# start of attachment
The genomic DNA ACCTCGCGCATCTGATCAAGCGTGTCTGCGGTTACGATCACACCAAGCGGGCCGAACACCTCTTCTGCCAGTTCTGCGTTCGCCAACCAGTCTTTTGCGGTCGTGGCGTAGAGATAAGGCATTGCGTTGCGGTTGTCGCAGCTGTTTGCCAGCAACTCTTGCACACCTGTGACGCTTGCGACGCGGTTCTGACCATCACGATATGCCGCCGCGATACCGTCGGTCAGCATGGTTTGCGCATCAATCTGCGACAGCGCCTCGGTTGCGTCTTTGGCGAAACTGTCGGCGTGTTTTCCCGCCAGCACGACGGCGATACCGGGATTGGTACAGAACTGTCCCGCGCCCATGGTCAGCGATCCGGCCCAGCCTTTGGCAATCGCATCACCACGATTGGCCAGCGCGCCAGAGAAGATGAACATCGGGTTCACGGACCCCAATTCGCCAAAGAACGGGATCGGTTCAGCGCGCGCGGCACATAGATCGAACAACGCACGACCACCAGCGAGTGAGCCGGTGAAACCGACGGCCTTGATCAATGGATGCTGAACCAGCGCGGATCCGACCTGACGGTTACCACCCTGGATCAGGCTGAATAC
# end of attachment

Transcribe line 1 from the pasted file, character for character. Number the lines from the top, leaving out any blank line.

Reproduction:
The genomic DNA ACCTCGCGCATCTGATCAAGCGTGTCTGCGGTTACGATCACACCAAGCGGGCCGAACACCTCTTCTGCCAGTTCTGCGTTCGCCAACCAGTCTTTTGCGGTCGTGGCGTAGAGATAAGGCATTGCGTTGCGGTTGTCGCAGCTGTTTGCCAGCAACTCTTGCACACCTGTGACGCTTGCGACGCGGTTCTGACCATCACGATATGCCGCCGCGATACCGTCGGTCAGCATGGTTTGCGCATCAATCTGCGACAGCGCCTCGGTTGCGTCTTTGGCGAAACTGTCGGCGTGTTTTCCCGCCAGCACGACGGCGATACCGGGATTGGTACAGAACTGTCCCGCGCCCATGGTCAGCGATCCGGCCCAGCCTTTGGCAATCGCATCACCACGATTGGCCAGCGCGCCAGAGAAGATGAACATCGGGTTCACGGACCCCAATTCGCCAAAGAACGGGATCGGTTCAGCGCGCGCGGCACATAGATCGAACAACGCACGACCACCAGCGAGTGAGCCGGTGAAACCGACGGCCTTGATCAATGGATGCTGAACCAGCGCGGATCCGACCTGACGGTTACCACCCTGGATCAGGCTGAATAC